When progressives speak about Republicans, it is frequently harsh, and often demeaning. Head over to places like Daily Kos or The Progressive Zionist for a myriad of examples. However, the descriptions put forth regularly seem at odds with the reality. Republicans are not monsters as depicted, but Americans that represent a large swath of public opinion and values.
Many progressives actually believe that merely citing a conservative source makes people "hard-line, right wing Republican partisans." Reading conservative sources is apostasy to these progressives. Thus, they avoid what conservatives actually say, like the plague, and do not really know what conservative policies are, yet characterize them anyway. We know where their information comes from, a noise machine that is less interested in finding common ground than fomenting division.
This brings me to a illustrative blurb concerning whether progressives using the above approach are to be trusted when they label their adversaries or communicate about the positions their adversaries take. It is from conservative educators in a 2012 report about the corrupting effect of political activism in the UC System.
[John Stuart] Mill said that “He who knows only his own side of the case, knows little of that.” In other words, you don’t really understand the case for the left until you also thoroughly grasp the case for the right, because the one answers the other, which means that each is a necessary part of the definition of the other. It follows that in an academic context an all-left department would not even be able to make a competent exposition of leftist thought: “They do not, in any proper sense of the word, know the doctrine which they themselves profess,” says Mill. If left professors think they can simply present the right’s case themselves, Mill has this devastating response: “Both teachers and learners go to sleep at their post as soon as there is no enemy in the field.” And for that reason, he went on to say, the student must “be able to hear [the arguments] from people who actually believe them, who defend them in earnest, and do their very utmost for them. He must know them in their most plausible and persuasive form.” As for those who do not: “All that part of the truth which turns the scale, and decides the judgment of a completely informed mind, they are strangers to.”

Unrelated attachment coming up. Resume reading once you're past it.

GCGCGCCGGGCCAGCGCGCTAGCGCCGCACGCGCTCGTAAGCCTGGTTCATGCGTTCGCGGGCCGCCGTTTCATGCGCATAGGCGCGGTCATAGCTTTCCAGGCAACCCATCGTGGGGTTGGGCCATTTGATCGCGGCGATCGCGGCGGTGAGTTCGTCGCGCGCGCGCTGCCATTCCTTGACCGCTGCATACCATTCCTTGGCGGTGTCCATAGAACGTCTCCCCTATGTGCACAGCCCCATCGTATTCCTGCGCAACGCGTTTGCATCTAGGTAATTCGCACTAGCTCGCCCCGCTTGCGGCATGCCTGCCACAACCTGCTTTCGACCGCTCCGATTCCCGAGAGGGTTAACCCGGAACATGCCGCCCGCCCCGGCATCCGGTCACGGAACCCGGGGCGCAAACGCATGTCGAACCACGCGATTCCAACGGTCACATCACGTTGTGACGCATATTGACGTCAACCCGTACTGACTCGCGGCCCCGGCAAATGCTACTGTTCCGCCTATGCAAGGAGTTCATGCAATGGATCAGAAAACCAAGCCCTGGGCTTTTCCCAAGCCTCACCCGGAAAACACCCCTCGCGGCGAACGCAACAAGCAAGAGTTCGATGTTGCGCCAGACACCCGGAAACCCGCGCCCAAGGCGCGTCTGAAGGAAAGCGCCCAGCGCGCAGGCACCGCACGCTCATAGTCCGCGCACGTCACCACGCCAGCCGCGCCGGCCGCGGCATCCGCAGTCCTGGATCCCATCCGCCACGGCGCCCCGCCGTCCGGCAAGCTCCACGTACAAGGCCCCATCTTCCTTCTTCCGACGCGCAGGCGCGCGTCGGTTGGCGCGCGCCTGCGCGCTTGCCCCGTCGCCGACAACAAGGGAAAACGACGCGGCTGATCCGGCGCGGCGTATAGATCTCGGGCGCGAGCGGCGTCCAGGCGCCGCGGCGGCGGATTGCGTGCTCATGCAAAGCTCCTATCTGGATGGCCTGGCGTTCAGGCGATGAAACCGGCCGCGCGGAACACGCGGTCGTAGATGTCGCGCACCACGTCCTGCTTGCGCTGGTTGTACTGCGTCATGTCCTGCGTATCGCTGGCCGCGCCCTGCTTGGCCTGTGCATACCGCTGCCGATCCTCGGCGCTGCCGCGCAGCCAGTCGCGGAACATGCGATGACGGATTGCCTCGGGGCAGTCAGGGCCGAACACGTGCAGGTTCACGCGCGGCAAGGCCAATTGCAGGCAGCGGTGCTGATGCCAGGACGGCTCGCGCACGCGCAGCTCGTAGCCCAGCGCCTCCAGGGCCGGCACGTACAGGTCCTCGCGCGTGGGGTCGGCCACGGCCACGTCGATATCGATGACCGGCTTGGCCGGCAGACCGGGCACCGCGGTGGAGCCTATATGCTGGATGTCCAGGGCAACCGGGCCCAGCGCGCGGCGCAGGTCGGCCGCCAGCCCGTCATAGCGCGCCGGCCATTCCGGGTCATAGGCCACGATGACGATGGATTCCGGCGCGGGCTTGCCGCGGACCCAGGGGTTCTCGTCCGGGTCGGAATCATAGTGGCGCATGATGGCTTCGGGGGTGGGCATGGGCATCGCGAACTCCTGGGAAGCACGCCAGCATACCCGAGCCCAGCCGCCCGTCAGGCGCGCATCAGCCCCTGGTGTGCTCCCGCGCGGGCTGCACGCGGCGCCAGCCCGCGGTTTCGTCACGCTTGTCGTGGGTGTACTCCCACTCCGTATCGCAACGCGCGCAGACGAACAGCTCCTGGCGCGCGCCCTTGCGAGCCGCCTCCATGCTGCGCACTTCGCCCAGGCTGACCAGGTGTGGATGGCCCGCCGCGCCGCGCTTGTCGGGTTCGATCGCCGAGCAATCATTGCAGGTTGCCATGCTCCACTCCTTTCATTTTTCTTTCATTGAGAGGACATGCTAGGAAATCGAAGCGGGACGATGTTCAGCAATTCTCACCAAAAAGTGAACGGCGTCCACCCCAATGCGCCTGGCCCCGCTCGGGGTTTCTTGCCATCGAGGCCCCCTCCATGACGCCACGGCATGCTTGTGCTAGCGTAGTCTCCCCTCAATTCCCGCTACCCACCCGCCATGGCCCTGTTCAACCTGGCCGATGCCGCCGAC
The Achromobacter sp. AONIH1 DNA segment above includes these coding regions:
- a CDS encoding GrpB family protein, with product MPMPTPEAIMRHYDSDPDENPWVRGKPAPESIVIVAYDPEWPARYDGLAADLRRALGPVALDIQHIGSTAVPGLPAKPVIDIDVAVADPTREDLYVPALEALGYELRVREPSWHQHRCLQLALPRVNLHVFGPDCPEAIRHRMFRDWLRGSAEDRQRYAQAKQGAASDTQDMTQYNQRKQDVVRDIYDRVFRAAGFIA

The full report, which goes beyond this point and is worth reading in its entirety, can be found here.
Thus, the next time a progressive argues from an echo chamber of self-enforced censorship about positions of the "hard-line, right wing Republican partisans," ask yourself if he or she “knows little of that.”